When you reach middle age, you might no longer fancy running a marathon or hitting the gym, but according to a 2012 study by the British Heart Foundation, it's never too late to start exercising.
The BHF's major study revealed a significant link between exercise and the suppression of inflammation in the body, which could contribute to heart disease, and getting fit at 50 isn't as arduous as it may seem. Check out some of the options available and tips for staying motivated, and keep your fitness at 50 and beyond.
Research has shown that getting fit with a friend can really help with motivation, so engage in some sociable sports or activities such as tennis or squash. A little competition does wonders for your motivation, and you'll barely notice that you're getting fit when you're in the midst of an exciting tennis tiebreak. Alternatively consider running or cycling clubs, where you can improve at your own pace but with the benefit of others' company and encouragement.
Picking an exercise regime that you enjoy is absolutely key to your fitness success, so if competitive sports or regular fitness classes are not for you, think about something more creative. Dance workouts such as Zumba are an excellent way to get fit without hitting the treadmill, and ballroom dancing classes are perfect for Strictly fans. Explore the ads in local newspapers or at your nearest sports centre - you might be surprised at what is on offer.
Engage body and mind
A cardiovascular workout is undoubtedly necessary if you plan to stay fit in middle age, but you can also gain serious benefits from more meditative practices. Both yoga and Pilates strengthen the core muscles, whilst improving co-ordination, flexibility and balance, but they are equally useful in terms of mental stimulation. After a stress-relieving yoga or Pilates session, you might just find yourself feeling energised and rejuvenated. Furthermore, it's a great low impact workout that could potentially benefit those with back problems.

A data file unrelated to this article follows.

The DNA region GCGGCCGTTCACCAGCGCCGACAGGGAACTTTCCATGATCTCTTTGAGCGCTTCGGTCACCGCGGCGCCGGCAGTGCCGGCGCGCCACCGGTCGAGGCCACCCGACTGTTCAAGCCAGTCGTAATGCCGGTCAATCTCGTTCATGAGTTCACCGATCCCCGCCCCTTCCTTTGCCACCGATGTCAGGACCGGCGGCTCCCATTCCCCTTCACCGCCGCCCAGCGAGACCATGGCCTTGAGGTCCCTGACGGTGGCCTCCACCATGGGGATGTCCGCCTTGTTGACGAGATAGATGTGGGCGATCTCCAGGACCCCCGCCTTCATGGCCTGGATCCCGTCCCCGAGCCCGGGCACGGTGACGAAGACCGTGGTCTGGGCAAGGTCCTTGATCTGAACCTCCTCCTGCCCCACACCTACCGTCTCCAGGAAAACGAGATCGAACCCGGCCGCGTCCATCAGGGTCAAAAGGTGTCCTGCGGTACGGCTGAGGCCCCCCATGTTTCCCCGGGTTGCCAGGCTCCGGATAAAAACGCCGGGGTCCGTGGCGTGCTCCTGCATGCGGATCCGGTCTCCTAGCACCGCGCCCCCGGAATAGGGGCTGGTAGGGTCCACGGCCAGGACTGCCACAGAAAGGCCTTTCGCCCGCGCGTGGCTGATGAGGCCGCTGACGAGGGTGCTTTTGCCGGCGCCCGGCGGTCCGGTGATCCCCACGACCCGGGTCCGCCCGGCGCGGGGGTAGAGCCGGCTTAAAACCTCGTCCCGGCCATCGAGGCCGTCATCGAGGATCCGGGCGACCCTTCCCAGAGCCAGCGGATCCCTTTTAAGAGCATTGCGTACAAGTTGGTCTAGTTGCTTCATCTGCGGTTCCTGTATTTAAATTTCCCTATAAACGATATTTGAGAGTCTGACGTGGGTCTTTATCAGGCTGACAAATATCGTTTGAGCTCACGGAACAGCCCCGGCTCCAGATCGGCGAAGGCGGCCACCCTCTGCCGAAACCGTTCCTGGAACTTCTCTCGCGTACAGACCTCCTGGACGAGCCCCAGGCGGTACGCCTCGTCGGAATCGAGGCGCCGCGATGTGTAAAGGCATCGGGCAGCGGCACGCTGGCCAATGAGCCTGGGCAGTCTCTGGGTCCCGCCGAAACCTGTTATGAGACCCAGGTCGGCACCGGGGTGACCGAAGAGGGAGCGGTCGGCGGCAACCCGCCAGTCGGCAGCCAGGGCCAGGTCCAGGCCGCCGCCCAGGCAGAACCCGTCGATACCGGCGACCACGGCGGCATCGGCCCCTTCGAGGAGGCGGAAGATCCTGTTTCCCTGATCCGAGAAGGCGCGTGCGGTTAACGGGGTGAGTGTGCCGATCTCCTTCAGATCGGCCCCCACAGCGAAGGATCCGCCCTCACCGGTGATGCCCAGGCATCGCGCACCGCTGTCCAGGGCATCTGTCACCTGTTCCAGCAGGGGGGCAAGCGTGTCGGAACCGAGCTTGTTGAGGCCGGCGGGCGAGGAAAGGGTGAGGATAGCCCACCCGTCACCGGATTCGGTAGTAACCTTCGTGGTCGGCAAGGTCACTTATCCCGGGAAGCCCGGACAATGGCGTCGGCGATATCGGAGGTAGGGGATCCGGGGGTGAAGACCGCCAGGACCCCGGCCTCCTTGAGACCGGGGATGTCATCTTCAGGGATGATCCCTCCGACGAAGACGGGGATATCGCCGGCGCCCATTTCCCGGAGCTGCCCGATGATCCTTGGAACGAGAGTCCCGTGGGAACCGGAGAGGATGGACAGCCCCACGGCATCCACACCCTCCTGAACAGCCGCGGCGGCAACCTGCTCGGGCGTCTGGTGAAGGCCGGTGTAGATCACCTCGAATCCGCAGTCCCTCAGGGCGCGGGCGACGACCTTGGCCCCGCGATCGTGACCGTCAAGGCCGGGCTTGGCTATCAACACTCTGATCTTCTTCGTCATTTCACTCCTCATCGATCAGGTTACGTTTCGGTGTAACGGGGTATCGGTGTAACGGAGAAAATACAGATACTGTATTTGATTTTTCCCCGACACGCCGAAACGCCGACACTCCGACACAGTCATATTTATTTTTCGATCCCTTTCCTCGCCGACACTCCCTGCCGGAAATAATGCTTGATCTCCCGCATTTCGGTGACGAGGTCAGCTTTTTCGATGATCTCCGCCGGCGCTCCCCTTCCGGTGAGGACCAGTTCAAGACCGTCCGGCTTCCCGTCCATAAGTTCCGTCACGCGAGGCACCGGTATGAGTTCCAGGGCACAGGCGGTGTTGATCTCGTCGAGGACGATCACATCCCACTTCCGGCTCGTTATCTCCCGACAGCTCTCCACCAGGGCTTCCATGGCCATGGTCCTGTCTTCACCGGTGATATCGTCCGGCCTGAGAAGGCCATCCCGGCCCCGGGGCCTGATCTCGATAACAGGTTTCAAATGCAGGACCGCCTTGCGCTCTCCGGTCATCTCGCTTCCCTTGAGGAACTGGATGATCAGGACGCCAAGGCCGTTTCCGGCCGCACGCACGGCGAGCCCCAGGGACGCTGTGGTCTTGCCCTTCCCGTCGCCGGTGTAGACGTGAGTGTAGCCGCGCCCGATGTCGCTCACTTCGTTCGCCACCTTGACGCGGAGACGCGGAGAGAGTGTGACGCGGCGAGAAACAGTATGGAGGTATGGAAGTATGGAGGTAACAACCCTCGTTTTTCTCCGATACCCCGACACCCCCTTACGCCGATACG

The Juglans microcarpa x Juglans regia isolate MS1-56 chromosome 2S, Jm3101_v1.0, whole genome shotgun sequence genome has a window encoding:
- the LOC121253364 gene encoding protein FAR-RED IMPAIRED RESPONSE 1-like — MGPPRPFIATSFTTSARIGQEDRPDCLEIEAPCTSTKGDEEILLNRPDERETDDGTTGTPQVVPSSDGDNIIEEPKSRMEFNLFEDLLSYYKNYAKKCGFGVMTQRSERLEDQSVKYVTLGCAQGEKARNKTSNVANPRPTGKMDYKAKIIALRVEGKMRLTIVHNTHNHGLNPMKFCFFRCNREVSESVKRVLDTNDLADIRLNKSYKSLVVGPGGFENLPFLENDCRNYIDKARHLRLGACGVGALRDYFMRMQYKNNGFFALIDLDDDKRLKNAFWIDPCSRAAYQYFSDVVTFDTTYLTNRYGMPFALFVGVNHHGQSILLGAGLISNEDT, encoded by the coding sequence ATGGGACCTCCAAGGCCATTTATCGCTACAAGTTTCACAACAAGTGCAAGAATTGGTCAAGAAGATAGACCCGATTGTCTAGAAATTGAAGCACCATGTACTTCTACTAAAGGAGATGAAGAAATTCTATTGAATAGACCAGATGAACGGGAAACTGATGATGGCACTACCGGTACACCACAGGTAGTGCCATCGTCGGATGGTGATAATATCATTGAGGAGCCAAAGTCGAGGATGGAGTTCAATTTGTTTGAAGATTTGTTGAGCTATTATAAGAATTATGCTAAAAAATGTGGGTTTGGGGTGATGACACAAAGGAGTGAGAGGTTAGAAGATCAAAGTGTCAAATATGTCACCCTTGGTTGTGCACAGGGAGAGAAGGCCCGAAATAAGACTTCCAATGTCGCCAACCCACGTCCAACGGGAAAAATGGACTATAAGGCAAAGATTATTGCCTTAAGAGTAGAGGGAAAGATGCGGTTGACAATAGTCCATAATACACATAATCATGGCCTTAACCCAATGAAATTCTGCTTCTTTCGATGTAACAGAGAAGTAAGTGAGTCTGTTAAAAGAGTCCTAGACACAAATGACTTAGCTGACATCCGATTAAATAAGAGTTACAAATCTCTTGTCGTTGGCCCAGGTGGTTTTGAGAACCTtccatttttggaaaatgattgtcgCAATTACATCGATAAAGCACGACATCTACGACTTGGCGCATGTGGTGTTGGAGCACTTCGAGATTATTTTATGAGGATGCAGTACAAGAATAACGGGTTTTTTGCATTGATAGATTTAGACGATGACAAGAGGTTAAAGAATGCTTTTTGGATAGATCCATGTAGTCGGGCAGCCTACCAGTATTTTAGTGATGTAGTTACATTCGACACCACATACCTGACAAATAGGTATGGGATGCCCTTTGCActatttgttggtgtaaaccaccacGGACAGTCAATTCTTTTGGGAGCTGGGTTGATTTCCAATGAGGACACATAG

Keeping fit and well is not just about joining a class or hitting the gym. In fact if you are already a healthy weight and in fairly good shape, just two and a half hours of moderate exercise a week can help you to stay that way. The good news is that moderate exercise could be anything from housework or gardening, to a brisk walk in the countryside. So don't panic if you can't face the gym - just ensure that stay active in your leisure time.
Motivation is a problem for many, both young and old, but there are useful resources available that could inspire you to keep going. For instance, Silverfit is a charity aimed specifically at the over-50s, and is an excellent place to find good advice and an added motivational boost. The NHS also provides handy information on how to get fit whatever your age, so check out their online Health and Fitness Guide to find a regime to suit you.
And lastly, remember that variety is the spice of life. If you are becoming bored of your chosen regime or are starting to lack the necessary motivation, look for something new. By varying your fitness activities, you'll enjoy your workouts more and stand a better chance of staying fit well into old age.
Are you over 50? What do you do to keep fit? Leave your comments below...